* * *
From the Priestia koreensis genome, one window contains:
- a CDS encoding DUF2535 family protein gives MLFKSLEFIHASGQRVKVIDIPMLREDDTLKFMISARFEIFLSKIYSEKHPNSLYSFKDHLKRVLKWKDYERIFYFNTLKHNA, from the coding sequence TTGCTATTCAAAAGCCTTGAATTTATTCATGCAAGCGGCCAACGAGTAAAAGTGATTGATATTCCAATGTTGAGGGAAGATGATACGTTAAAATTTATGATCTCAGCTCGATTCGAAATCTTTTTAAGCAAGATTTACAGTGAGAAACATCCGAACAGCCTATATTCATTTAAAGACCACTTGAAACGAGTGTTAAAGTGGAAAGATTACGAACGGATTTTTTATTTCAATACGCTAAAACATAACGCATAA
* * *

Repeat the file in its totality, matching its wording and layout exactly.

From the Priestia koreensis genome, one window contains:
- a CDS encoding DUF2535 family protein gives MLFKSLEFIHASGQRVKVIDIPMLREDDTLKFMISARFEIFLSKIYSEKHPNSLYSFKDHLKRVLKWKDYERIFYFNTLKHNA, from the coding sequence TTGCTATTCAAAAGCCTTGAATTTATTCATGCAAGCGGCCAACGAGTAAAAGTGATTGATATTCCAATGTTGAGGGAAGATGATACGTTAAAATTTATGATCTCAGCTCGATTCGAAATCTTTTTAAGCAAGATTTACAGTGAGAAACATCCGAACAGCCTATATTCATTTAAAGACCACTTGAAACGAGTGTTAAAGTGGAAAGATTACGAACGGATTTTTTATTTCAATACGCTAAAACATAACGCATAA